Weapons Charges in Louisiana

Learn when you can be charged with a crime in Louisiana for possessing, carrying, or using a gun or other dangerous weapon.

By , Legal Editor

In Louisiana, most adults may buy and openly carry guns—but you need a state permit to carry a concealed handgun. Also, some people are barred from having any firearms, and some places in the state are off-limits to guns. Read on for details of Louisiana's restrictions on possessing, carrying, and using firearms and other deadly weapons.

When It's Illegal in Louisiana to Carry Concealed Weapons

If you have a permit, you may carry a concealed handgun most places in Louisiana. Otherwise, it's illegal to intentionally hide any firearm or other dangerous weapon, including a switchblade, on or near your body. First convictions for violating this law are punished by up to six months in jail and/or a fine of up to $500, but the penalties increase significantly for subsequent convictions or if the gun was used while committing or trying to commit a violent crime or while in possession of illegal drugs.

Even if you have a permit, it's against the law to carry a concealed handgun in certain places, including:

  • permitted demonstrations or parades, like Mardi Gras
  • places of worship (unless the religious organization has allowed it)
  • someone else's home (without consent), and
  • any place all guns are banned (discussed below).

You can also be charged with a crime if you carry a concealed handgun while you're under the influence of alcohol or an illegal drug, or you carry it in a negligent way—meaning the gun likely to discharge or it's reasonable for other people to fear that it will go off or that you're about to commit a crime. (La. Rev. Stat. §§ 14:95, 40:1379.3, 40:1382 (2019).)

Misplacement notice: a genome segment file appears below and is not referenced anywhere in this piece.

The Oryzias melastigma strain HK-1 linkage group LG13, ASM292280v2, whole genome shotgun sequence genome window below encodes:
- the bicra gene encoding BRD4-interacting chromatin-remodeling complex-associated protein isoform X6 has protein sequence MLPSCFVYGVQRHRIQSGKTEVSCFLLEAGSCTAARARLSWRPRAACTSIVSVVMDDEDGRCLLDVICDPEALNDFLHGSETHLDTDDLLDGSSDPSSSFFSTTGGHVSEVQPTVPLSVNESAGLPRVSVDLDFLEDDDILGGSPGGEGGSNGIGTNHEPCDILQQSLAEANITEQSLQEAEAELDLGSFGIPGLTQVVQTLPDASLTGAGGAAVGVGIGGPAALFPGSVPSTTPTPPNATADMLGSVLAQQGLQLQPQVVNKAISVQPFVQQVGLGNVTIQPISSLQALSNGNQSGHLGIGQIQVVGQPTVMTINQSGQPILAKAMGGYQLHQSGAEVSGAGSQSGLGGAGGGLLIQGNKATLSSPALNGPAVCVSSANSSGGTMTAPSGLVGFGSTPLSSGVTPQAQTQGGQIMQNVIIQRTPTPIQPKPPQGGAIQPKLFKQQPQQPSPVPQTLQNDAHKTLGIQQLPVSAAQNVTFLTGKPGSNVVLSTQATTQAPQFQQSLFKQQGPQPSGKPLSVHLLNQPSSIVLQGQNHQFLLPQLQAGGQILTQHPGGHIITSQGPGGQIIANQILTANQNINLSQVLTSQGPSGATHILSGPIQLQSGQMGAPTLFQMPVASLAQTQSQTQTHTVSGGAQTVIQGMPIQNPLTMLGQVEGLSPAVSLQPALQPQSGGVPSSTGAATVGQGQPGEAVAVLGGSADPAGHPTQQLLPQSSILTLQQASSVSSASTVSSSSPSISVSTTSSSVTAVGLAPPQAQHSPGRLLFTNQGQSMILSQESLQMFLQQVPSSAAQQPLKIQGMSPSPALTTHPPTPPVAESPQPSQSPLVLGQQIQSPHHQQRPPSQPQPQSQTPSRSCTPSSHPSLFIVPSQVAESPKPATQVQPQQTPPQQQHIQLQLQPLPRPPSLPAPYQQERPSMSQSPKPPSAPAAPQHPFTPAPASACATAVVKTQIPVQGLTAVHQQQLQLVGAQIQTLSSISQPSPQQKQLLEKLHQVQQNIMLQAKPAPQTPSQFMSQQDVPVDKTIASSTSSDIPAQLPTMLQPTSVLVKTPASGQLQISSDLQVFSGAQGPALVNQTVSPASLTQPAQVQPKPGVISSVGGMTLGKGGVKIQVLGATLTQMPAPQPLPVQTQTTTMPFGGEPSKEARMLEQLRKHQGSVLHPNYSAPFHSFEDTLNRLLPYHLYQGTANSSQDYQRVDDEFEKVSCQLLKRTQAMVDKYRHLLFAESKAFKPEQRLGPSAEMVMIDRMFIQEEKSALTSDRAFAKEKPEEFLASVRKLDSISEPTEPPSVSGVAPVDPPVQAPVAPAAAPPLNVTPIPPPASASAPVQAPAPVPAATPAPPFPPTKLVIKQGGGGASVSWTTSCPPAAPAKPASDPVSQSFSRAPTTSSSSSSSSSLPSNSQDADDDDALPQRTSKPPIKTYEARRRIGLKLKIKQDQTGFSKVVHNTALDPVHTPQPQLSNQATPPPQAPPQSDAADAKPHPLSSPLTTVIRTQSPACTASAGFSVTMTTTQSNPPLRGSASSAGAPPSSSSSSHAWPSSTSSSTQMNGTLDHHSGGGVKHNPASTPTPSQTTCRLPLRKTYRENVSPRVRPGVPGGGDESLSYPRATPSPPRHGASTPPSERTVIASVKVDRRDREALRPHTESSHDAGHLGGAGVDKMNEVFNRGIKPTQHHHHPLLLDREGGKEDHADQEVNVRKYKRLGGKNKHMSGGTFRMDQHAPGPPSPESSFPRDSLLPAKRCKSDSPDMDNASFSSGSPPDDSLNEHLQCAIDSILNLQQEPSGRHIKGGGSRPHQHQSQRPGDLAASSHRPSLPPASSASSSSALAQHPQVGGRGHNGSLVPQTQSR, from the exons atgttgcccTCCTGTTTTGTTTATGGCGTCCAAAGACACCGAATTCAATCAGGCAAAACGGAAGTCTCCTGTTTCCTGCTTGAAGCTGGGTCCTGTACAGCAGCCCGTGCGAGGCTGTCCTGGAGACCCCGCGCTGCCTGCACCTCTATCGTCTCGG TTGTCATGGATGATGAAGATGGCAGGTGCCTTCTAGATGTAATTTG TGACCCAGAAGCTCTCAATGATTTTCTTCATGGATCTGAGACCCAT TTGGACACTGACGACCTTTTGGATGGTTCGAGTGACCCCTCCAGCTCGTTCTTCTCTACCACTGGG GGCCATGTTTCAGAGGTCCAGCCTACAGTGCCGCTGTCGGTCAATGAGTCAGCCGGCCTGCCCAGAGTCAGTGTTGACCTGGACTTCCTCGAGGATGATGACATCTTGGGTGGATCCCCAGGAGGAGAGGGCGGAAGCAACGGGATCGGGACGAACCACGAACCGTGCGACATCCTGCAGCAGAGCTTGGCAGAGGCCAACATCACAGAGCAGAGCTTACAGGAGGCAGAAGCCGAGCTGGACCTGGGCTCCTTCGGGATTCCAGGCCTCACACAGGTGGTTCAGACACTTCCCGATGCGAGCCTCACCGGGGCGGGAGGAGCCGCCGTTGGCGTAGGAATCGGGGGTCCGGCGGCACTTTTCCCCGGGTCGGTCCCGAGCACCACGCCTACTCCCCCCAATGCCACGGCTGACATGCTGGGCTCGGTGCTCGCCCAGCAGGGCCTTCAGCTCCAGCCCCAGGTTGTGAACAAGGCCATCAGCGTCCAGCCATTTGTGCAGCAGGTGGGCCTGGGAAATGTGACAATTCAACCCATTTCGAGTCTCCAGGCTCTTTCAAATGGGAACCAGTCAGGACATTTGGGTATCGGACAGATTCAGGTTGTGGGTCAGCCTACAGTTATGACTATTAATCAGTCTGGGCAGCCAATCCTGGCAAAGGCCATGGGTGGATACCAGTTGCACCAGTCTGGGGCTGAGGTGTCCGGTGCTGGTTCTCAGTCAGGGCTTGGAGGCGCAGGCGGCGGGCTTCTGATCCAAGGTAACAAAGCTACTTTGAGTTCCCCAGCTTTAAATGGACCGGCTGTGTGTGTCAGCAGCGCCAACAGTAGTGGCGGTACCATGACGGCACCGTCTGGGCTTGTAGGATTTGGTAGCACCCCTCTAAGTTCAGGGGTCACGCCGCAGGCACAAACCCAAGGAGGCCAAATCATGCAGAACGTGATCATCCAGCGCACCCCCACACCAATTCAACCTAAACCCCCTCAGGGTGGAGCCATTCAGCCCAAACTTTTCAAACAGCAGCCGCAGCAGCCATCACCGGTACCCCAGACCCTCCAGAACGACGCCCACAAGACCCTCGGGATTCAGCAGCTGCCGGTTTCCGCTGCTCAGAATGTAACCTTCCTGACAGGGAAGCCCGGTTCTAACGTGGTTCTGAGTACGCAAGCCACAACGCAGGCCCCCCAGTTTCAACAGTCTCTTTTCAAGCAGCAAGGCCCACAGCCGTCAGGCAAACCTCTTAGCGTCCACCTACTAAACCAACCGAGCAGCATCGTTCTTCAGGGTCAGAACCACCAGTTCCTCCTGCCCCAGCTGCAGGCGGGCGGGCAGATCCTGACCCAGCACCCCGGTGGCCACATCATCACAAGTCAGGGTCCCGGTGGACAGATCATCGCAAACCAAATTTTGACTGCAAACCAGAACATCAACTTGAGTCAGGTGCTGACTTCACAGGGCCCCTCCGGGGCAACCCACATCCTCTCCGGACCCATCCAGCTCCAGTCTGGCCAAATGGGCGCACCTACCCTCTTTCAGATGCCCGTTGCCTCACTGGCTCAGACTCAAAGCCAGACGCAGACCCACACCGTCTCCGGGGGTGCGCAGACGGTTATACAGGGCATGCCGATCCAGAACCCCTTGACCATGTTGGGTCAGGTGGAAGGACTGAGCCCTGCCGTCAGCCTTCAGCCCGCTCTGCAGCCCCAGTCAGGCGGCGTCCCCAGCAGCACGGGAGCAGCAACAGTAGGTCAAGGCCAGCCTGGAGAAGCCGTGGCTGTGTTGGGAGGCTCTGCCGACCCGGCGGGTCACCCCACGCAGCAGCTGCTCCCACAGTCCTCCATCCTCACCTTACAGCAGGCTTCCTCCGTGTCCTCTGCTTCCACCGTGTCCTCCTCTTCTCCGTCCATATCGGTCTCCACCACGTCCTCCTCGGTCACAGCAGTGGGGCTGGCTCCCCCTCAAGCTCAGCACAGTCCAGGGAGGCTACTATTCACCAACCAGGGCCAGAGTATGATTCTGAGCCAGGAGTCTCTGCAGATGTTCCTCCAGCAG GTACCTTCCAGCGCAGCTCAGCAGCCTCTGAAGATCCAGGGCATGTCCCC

Qualifying for a Concealed Handgun Permit

    In order to get a concealed handgun permit in Louisiana, you must be at least 21 years old, live in the state, and complete an approved firearms class. You must also be free of any of the disqualifying factors in your history—including convictions for felonies or domestic violence misdemeanors, being subject to a domestic violence restraining order, or drug or alcohol abuse. (La. Rev. Stat. § 1379.3 (2019).)

    Bringing Weapons to Schools and Bars: Where Guns Are Off-Limits in Louisiana

    Louisiana has a number of restrictions on bringing weapons to and near school property, on college and university campuses, and in places alcohol is served.

    Schools, Colleges, and Universities

    It's illegal to carry any gun or other dangerous weapon on school property—including K-12 schools, colleges, universities, voc-tech schools—at school-sponsored functions, on school buses, and within 1,000 feet of school property. Exceptions to this restriction include:

    • guns that are kept in a motor vehicle
    • permit holders who are carrying concealed handguns within 1,000 feet of a school
    • anyone on private property or in a private home within 1,000 feet of a school
    • school employees who are performing their job duties
    • law enforcement officers
    • students who have a gun in their dorm rooms
    • students who are carrying a gun to or from their cars or a class that requires use of a firearm, and
    • anyone who has permission from the school administration to have a gun.